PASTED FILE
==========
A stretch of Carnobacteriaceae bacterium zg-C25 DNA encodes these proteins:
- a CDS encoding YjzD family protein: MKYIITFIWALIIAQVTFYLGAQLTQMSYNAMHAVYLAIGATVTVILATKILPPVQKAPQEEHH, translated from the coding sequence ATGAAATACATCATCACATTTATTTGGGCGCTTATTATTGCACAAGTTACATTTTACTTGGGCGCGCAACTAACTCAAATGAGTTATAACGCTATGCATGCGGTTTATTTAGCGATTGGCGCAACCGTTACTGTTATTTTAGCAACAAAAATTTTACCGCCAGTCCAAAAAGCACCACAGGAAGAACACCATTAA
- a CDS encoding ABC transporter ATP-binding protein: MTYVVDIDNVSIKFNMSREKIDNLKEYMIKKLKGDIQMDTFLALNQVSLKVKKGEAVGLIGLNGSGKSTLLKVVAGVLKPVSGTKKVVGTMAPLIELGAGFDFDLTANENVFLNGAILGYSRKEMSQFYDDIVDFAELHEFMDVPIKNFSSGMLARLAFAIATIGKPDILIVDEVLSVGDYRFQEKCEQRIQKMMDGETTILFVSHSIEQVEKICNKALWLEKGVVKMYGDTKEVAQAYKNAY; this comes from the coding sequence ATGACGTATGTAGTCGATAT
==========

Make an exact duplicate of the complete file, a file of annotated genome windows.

A stretch of Carnobacteriaceae bacterium zg-C25 DNA encodes these proteins:
- a CDS encoding YjzD family protein: MKYIITFIWALIIAQVTFYLGAQLTQMSYNAMHAVYLAIGATVTVILATKILPPVQKAPQEEHH, translated from the coding sequence ATGAAATACATCATCACATTTATTTGGGCGCTTATTATTGCACAAGTTACATTTTACTTGGGCGCGCAACTAACTCAAATGAGTTATAACGCTATGCATGCGGTTTATTTAGCGATTGGCGCAACCGTTACTGTTATTTTAGCAACAAAAATTTTACCGCCAGTCCAAAAAGCACCACAGGAAGAACACCATTAA
- a CDS encoding ABC transporter ATP-binding protein: MTYVVDIDNVSIKFNMSREKIDNLKEYMIKKLKGDIQMDTFLALNQVSLKVKKGEAVGLIGLNGSGKSTLLKVVAGVLKPVSGTKKVVGTMAPLIELGAGFDFDLTANENVFLNGAILGYSRKEMSQFYDDIVDFAELHEFMDVPIKNFSSGMLARLAFAIATIGKPDILIVDEVLSVGDYRFQEKCEQRIQKMMDGETTILFVSHSIEQVEKICNKALWLEKGVVKMYGDTKEVAQAYKNAY; this comes from the coding sequence ATGACGTATGTAGTCGATAT